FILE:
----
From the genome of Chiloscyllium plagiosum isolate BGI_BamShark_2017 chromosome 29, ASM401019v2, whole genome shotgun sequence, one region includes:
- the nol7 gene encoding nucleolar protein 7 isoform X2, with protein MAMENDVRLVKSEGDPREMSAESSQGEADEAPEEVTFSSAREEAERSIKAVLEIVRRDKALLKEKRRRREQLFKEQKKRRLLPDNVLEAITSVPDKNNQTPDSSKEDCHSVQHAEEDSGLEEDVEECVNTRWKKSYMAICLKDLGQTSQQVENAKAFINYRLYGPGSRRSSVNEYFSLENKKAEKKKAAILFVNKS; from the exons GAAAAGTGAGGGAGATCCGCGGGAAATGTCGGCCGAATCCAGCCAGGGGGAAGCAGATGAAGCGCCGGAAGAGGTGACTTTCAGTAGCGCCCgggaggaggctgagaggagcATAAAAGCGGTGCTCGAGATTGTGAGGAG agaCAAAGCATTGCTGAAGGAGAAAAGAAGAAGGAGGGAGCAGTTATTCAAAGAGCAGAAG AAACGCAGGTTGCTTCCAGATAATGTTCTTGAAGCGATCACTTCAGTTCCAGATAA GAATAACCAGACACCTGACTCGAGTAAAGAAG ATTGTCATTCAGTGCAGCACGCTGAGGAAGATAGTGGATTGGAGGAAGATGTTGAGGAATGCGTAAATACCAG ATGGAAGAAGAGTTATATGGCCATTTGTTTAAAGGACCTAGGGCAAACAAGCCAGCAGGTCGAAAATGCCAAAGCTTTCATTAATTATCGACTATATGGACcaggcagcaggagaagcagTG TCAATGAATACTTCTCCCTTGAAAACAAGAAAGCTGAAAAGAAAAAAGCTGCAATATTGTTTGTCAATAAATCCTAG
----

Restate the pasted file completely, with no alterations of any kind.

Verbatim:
From the genome of Chiloscyllium plagiosum isolate BGI_BamShark_2017 chromosome 29, ASM401019v2, whole genome shotgun sequence, one region includes:
- the nol7 gene encoding nucleolar protein 7 isoform X2, with protein MAMENDVRLVKSEGDPREMSAESSQGEADEAPEEVTFSSAREEAERSIKAVLEIVRRDKALLKEKRRRREQLFKEQKKRRLLPDNVLEAITSVPDKNNQTPDSSKEDCHSVQHAEEDSGLEEDVEECVNTRWKKSYMAICLKDLGQTSQQVENAKAFINYRLYGPGSRRSSVNEYFSLENKKAEKKKAAILFVNKS; from the exons GAAAAGTGAGGGAGATCCGCGGGAAATGTCGGCCGAATCCAGCCAGGGGGAAGCAGATGAAGCGCCGGAAGAGGTGACTTTCAGTAGCGCCCgggaggaggctgagaggagcATAAAAGCGGTGCTCGAGATTGTGAGGAG agaCAAAGCATTGCTGAAGGAGAAAAGAAGAAGGAGGGAGCAGTTATTCAAAGAGCAGAAG AAACGCAGGTTGCTTCCAGATAATGTTCTTGAAGCGATCACTTCAGTTCCAGATAA GAATAACCAGACACCTGACTCGAGTAAAGAAG ATTGTCATTCAGTGCAGCACGCTGAGGAAGATAGTGGATTGGAGGAAGATGTTGAGGAATGCGTAAATACCAG ATGGAAGAAGAGTTATATGGCCATTTGTTTAAAGGACCTAGGGCAAACAAGCCAGCAGGTCGAAAATGCCAAAGCTTTCATTAATTATCGACTATATGGACcaggcagcaggagaagcagTG TCAATGAATACTTCTCCCTTGAAAACAAGAAAGCTGAAAAGAAAAAAGCTGCAATATTGTTTGTCAATAAATCCTAG